"Within 5 minutes of my set-up going down on the down rigger to 10 feet off bottom, wham, my rod slammed down and popped up off of the release."
We dropped our lines down using 3 different types of terminal tackle. The Scotty downriggers took our bait and lures deep towards the bottom where we could see the bait on the Lowrance screen.
I chose a Gibbs flasher and a Silver Horde Coho Killer spoon in the "Herring Aide" color pattern. It was the right choice as within 5 minutes of my set-up going down on the down rigger to 10 feet off bottom, wham, my rod slammed down and popped up off of the release.
While fighting the little king Mike said "geez, this is better than a normal blackmouth." Typically, you have to wade through dinkers to find a fish somewhat over the 22 inch minimum size. These are feeders that fill our freezers with tasty dinners. (And anything over 25 inches is pretty admirable; these are the big kings of summer or fall)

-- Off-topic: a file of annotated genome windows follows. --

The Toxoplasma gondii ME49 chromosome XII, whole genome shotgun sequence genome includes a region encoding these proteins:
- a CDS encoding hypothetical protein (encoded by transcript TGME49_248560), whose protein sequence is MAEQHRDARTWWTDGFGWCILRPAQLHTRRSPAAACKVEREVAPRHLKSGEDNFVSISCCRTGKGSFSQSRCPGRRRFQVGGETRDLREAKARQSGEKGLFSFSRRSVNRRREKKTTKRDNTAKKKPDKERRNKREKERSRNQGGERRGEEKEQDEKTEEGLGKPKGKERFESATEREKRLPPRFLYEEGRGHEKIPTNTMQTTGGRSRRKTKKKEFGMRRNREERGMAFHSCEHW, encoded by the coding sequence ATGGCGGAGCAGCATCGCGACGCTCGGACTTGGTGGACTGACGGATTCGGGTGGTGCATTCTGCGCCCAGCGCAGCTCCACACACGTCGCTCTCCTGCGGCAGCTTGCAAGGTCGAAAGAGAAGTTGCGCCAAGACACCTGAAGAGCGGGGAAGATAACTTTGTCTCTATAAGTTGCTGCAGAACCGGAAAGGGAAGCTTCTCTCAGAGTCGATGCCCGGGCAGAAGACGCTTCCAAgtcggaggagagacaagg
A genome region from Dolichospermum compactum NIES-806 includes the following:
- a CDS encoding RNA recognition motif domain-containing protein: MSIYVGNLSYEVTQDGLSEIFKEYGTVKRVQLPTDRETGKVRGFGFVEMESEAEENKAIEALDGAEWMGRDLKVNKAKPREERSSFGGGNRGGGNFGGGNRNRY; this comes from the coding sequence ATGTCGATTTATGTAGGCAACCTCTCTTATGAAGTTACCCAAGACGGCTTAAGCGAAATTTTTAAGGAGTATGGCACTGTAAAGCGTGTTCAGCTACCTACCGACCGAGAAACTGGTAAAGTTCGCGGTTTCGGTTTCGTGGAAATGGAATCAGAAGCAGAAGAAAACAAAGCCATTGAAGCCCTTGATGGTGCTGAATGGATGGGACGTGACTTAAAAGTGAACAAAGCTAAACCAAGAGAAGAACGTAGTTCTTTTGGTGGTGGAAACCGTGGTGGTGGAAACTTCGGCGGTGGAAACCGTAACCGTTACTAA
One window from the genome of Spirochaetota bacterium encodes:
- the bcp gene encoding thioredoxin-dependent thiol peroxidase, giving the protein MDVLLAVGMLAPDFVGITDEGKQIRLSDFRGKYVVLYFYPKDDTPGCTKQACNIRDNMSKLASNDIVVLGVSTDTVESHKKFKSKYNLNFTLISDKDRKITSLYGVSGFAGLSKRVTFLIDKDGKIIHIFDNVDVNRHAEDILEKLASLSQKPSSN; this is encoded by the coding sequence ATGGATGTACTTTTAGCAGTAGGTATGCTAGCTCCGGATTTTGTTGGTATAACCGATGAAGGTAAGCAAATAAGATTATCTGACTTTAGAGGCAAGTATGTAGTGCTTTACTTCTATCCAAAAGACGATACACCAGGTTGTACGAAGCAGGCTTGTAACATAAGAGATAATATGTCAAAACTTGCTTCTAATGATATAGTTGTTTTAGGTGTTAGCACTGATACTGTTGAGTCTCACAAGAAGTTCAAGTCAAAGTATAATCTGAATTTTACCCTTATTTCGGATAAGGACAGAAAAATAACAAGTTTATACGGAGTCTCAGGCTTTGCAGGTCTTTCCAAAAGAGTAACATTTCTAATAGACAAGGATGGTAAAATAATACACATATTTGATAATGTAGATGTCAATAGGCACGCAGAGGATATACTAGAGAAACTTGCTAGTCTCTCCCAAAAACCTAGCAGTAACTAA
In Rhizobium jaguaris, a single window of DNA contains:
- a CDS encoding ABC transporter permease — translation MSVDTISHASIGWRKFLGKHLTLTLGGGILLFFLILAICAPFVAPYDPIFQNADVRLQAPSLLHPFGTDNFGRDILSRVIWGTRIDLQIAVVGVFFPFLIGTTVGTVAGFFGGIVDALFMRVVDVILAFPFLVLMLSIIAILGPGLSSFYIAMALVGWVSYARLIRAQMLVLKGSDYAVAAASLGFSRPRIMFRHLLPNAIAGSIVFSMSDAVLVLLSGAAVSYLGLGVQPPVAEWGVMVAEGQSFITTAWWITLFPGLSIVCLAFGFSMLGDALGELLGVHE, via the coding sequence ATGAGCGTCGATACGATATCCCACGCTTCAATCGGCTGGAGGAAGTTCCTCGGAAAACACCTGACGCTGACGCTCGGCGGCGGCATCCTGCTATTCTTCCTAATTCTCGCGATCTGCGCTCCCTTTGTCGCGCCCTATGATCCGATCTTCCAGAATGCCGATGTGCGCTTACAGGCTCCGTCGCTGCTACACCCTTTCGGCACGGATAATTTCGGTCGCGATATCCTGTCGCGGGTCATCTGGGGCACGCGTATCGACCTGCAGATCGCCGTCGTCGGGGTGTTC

The fish put up a pretty surprising fight and I said, "hey, we got a tussler here, boys." Next thing you know Cameron netted the fish for me and since there was an adipose fin missing he bonked it on the head. We snapped the courtesy pic of it worthy of posting on social media because you know, that’s how it goes these days.
We did admire the thickness of the fish compared to its overall length. A decent sized sturdy fish that was built like that kid in high school playing linebacker that ran all over the football field smacking and tackling everyone and having his name called for making the tackle on every other play. After going into the fish box we debated the weight. Not big but maybe 7 pounds, maybe 8, maybe even 8.5 pounds.
We went 3 for 4 that day on blackmouth and the "herring aid" Silver Horde Coho Killer proved to be the offering the fish wanted.
We came to the dock a bit early for the weigh in on Saturday and although we were not on the leader board we did find out that first linebacker of a fish was 9.2 pounds. A worthy blackmouth on any day.
Cameron and Brita have a beer and check out the online leaderboard to see who has the biggest fish so far.